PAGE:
Factors affecting the development of laryngeal chondritis in sheep.
Edmunds, J. L.
Roden, J. A.
Finch, J. M.
McEwan, Neil R.
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EDMUNDS, J.L., RODEN, J.A., FINCH., J.M. and MCEWAN, N.R. 2017. Factors affecting the development of laryngeal chondritis in sheep. Large animal review [online], 23(6), pages 219-222. Available from: https://cms.sivarnet.it/it/lar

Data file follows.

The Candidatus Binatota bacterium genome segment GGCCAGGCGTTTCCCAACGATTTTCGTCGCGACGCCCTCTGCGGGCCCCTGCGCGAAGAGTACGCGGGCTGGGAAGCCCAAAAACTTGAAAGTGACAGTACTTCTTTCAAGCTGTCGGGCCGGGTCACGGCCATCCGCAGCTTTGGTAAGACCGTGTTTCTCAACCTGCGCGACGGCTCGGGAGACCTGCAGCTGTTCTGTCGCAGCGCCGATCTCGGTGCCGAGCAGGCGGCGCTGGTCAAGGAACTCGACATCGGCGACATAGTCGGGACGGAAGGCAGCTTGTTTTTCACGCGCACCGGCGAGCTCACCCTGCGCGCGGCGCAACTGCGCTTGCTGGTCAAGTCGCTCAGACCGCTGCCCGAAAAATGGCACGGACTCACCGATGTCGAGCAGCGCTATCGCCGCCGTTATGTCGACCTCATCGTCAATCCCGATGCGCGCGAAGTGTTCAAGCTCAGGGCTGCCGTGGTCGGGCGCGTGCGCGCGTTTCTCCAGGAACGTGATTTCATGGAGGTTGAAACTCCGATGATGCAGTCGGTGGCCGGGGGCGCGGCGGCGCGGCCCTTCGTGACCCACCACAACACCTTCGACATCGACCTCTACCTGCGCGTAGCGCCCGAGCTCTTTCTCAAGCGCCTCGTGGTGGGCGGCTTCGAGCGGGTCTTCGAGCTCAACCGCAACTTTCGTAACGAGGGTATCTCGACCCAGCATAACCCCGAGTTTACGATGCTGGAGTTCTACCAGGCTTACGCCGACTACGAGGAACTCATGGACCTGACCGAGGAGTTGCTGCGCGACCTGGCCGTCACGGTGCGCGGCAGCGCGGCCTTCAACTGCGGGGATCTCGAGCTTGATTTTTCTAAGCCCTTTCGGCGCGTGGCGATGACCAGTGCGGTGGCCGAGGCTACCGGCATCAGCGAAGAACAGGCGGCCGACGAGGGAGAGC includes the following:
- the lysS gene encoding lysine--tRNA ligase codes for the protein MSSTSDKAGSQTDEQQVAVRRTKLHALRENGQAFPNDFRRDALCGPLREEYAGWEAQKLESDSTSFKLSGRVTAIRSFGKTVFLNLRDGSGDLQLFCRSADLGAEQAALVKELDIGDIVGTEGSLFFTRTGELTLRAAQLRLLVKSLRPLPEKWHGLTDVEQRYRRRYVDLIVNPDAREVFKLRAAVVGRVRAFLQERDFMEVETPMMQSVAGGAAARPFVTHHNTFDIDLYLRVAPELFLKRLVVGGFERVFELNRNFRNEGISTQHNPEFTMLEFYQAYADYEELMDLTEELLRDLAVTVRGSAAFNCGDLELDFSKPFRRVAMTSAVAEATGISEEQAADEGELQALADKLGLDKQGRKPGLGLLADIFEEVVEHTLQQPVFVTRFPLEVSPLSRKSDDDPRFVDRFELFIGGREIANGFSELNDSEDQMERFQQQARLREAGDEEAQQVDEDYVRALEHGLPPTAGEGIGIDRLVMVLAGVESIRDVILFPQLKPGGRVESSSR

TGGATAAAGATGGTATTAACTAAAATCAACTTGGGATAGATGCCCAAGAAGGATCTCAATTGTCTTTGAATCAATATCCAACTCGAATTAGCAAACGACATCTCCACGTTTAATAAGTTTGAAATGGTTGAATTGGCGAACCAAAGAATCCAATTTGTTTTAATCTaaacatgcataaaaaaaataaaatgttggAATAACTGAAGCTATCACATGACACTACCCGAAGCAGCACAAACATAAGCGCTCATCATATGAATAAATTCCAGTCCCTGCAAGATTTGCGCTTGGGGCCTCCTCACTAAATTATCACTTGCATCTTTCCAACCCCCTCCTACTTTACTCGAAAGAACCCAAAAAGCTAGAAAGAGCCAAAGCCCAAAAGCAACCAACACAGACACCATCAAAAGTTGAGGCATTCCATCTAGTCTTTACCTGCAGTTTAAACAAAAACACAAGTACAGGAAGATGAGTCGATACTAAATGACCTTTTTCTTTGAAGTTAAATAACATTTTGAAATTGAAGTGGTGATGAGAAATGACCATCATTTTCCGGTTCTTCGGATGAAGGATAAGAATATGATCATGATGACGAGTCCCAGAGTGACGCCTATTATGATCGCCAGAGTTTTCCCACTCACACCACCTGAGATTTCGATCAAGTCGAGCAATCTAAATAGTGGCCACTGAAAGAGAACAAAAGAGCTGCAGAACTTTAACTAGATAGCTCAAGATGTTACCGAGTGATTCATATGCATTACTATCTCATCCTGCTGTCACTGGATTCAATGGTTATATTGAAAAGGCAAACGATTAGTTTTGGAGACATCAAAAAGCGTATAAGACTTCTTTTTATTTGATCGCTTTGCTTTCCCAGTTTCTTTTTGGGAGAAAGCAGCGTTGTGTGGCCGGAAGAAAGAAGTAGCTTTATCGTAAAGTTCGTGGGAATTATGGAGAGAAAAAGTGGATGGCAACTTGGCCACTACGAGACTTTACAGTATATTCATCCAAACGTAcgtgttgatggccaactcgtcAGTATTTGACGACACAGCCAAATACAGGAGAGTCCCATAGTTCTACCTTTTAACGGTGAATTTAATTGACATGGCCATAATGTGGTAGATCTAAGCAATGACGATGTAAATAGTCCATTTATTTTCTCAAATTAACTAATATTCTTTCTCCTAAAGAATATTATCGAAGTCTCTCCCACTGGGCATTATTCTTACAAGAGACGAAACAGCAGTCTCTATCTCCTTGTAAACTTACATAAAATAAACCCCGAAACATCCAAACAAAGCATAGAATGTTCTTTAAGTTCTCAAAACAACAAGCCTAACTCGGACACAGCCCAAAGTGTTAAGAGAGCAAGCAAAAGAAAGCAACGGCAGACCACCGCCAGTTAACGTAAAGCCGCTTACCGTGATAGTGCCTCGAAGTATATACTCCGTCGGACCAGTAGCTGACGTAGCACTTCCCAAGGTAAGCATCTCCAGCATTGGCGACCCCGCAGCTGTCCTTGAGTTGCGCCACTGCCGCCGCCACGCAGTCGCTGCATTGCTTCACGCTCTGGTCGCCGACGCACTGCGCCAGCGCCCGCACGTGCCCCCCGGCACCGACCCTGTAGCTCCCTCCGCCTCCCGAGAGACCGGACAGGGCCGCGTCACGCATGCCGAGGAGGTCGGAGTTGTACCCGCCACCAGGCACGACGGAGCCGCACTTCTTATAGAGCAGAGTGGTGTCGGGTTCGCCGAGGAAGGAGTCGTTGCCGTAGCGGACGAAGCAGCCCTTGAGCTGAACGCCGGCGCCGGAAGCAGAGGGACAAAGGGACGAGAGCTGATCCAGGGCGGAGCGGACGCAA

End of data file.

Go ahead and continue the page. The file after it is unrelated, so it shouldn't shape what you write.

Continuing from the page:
Historic data (from 2005 to 2011) were collected and analysed from four flocks of pedigree Texel sheep in Ceredigion, West Wales and were used to investigate a range of factors associated with death due to laryngeal chondritis (n=82) relative to all animals (n=2826) removed from the flocks, either due to death from other causes or as part of routine animal husbandry (e.g. sale of livestock to other farms, or for meat). Deaths from laryngeal chondritis were observed in both sexes, but males had a higher incidence, particularly early in life. Cases were reported throughout the year, with examples observed in all months of the year, although there was a pattern of seasonal variation associated with age/sex of affected animals. Generally males tended to be affected throughout the year, with little variation in numbers on a month-to-month basis, whilst females were more likely to be affected either later in the year around the time coinciding with puberty (in the case of ewe lambs) or in the second quarter of the year, shortly after weaning (in the case of adult ewes). Animals with laryngeal chondritis had a heavier ultrasound scanning weight at around 20 weeks, although the weight of animals at other times had no effect. It was also noted that the depth of muscle and fat depth at 20 weeks had no effect on susceptibility. Maternal and/or nursing effects were observed. Ewes with affected lambs had a statistically higher mean pre-tupping body condition score than the others ewes in the flock, meaning that there may be some form of epigenetic role played in predisposing an animal to developing the condition later in life. The number of littermates had no effect, with no significant difference between those born as singletons, twins or triplets. However the rearing status of animals did have an effect, with animals reared as singletons having a higher incidence rate than those reared as pairs.